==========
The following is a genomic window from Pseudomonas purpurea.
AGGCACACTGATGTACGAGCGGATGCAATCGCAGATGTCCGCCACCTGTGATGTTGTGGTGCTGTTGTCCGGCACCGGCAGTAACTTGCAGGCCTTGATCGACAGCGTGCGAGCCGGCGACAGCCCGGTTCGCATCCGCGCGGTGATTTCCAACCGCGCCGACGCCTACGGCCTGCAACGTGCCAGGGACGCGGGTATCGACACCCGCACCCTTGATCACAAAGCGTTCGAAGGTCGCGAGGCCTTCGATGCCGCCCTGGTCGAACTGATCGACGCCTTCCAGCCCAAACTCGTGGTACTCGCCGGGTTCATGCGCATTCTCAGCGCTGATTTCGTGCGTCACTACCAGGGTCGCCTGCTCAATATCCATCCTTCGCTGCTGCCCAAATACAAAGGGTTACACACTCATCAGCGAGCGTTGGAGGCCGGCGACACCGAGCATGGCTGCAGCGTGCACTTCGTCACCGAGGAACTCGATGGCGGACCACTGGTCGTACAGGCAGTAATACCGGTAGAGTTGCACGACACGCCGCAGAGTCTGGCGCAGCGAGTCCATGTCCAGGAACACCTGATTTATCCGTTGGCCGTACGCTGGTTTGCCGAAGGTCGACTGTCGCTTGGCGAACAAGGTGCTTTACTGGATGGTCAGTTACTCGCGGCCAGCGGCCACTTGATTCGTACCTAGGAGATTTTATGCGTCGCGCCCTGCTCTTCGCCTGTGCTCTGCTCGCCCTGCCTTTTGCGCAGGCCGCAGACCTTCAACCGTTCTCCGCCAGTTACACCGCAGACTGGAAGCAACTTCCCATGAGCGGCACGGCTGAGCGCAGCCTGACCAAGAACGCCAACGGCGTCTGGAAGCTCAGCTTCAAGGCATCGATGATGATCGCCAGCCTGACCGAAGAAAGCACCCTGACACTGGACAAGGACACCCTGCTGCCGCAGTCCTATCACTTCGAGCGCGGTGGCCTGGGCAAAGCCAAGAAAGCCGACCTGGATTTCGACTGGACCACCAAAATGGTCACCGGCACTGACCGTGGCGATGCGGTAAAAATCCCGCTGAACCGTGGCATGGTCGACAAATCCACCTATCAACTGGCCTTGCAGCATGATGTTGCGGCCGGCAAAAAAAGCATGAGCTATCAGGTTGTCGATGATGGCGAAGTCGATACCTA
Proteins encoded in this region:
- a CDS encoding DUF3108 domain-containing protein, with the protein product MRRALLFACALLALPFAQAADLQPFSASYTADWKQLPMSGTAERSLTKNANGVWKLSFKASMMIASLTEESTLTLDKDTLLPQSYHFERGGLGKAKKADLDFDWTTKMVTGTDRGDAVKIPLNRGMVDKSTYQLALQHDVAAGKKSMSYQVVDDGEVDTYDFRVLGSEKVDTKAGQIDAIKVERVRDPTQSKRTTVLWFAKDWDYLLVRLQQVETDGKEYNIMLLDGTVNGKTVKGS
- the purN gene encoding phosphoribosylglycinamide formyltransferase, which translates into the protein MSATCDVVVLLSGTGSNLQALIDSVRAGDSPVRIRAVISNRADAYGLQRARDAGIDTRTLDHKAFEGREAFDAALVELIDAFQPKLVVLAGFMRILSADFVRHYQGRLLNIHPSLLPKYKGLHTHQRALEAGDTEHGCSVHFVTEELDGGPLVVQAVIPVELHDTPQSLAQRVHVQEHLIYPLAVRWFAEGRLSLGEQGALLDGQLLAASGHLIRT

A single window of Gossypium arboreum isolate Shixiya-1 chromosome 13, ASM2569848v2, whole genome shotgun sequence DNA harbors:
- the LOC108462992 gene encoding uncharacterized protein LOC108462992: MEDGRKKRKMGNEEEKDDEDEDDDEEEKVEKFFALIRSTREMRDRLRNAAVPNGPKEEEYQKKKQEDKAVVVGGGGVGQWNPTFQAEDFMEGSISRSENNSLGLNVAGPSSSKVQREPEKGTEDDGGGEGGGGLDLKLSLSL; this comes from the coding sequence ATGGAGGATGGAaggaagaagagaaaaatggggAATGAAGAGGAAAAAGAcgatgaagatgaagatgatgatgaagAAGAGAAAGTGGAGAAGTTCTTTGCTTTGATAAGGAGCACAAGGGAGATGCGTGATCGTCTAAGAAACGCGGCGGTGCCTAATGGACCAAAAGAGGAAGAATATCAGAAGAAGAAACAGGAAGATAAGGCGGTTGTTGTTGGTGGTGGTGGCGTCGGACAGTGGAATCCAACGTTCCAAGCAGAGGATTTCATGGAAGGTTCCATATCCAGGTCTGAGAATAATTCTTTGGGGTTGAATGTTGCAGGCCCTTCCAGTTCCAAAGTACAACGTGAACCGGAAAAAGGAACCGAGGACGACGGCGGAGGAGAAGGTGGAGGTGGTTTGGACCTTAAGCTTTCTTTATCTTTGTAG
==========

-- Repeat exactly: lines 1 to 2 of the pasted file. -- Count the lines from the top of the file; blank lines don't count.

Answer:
The following is a genomic window from Pseudomonas purpurea.
AGGCACACTGATGTACGAGCGGATGCAATCGCAGATGTCCGCCACCTGTGATGTTGTGGTGCTGTTGTCCGGCACCGGCAGTAACTTGCAGGCCTTGATCGACAGCGTGCGAGCCGGCGACAGCCCGGTTCGCATCCGCGCGGTGATTTCCAACCGCGCCGACGCCTACGGCCTGCAACGTGCCAGGGACGCGGGTATCGACACCCGCACCCTTGATCACAAAGCGTTCGAAGGTCGCGAGGCCTTCGATGCCGCCCTGGTCGAACTGATCGACGCCTTCCAGCCCAAACTCGTGGTACTCGCCGGGTTCATGCGCATTCTCAGCGCTGATTTCGTGCGTCACTACCAGGGTCGCCTGCTCAATATCCATCCTTCGCTGCTGCCCAAATACAAAGGGTTACACACTCATCAGCGAGCGTTGGAGGCCGGCGACACCGAGCATGGCTGCAGCGTGCACTTCGTCACCGAGGAACTCGATGGCGGACCACTGGTCGTACAGGCAGTAATACCGGTAGAGTTGCACGACACGCCGCAGAGTCTGGCGCAGCGAGTCCATGTCCAGGAACACCTGATTTATCCGTTGGCCGTACGCTGGTTTGCCGAAGGTCGACTGTCGCTTGGCGAACAAGGTGCTTTACTGGATGGTCAGTTACTCGCGGCCAGCGGCCACTTGATTCGTACCTAGGAGATTTTATGCGTCGCGCCCTGCTCTTCGCCTGTGCTCTGCTCGCCCTGCCTTTTGCGCAGGCCGCAGACCTTCAACCGTTCTCCGCCAGTTACACCGCAGACTGGAAGCAACTTCCCATGAGCGGCACGGCTGAGCGCAGCCTGACCAAGAACGCCAACGGCGTCTGGAAGCTCAGCTTCAAGGCATCGATGATGATCGCCAGCCTGACCGAAGAAAGCACCCTGACACTGGACAAGGACACCCTGCTGCCGCAGTCCTATCACTTCGAGCGCGGTGGCCTGGGCAAAGCCAAGAAAGCCGACCTGGATTTCGACTGGACCACCAAAATGGTCACCGGCACTGACCGTGGCGATGCGGTAAAAATCCCGCTGAACCGTGGCATGGTCGACAAATCCACCTATCAACTGGCCTTGCAGCATGATGTTGCGGCCGGCAAAAAAAGCATGAGCTATCAGGTTGTCGATGATGGCGAAGTCGATACCTA